Friday, August 23, 2019
Careful readers know that I love poetry. It's a medium that manages to convey volumes of emotion in short bursts of words.
If you are a child of a refugee, you do not
sleep easily when they are crossing the sea
on small rafts and you know they can't swim.
My father couldn't swim either. He swam through
sorrow, through, and made it to the other side
on a ship, pitching his old clothes overboard
at landing, then tried to be happy, make a new life.
But something inside him was always paddling home,
clinging to anything that floated--a story, a food, or face.
They are the bravest people on earth right now,
don't dare look down on them. Each mind a universe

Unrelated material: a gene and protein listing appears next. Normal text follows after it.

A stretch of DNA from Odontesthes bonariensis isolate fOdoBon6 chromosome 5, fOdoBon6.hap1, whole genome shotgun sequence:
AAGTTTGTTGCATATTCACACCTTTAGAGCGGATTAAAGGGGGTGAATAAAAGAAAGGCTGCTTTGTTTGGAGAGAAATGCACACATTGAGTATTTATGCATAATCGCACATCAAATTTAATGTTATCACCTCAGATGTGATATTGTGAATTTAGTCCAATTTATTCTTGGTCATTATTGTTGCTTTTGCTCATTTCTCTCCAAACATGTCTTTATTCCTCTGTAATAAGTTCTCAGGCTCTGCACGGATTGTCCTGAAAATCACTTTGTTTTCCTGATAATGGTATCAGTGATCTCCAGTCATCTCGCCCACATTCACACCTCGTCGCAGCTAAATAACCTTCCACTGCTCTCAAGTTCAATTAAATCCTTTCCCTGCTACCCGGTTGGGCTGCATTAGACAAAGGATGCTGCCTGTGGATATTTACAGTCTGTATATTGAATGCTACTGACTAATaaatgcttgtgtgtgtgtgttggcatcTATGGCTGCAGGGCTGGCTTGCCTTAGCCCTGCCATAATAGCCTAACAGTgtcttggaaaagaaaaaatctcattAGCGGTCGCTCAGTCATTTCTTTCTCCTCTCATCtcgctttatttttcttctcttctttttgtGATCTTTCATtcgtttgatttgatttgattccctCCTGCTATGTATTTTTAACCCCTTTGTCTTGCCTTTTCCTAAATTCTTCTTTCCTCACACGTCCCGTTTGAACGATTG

swirling as many details as yours, as much love
for a humble place. Now the shirt is torn,
the sea too wide for comfort, and nowhere
to receive a letter for a long time.
And if we can reach out a hand, we better.
I start teaching asylum with Home by Warsan Shire. I like using that poem because it's from the perspective of the asylum seeker themselves. Her youtube reading of the poem brings tears to my eyes every time. The emotional impact of that work is undeniable.
Here, Mediterranean Blue offers something different. It captures the ongoing struggles of refugees, decades later, after resettlement. It's a poem that puts you a little off center. You'd think that finding refuge would be a miracle cure where all else that follows would be golden. This poem indicates something different. I think it might be a good end to an asylum course/segment. It says - look, we could do more than just offer a place to leave. We could be a hand to hold when the longing for the past is overwhelming.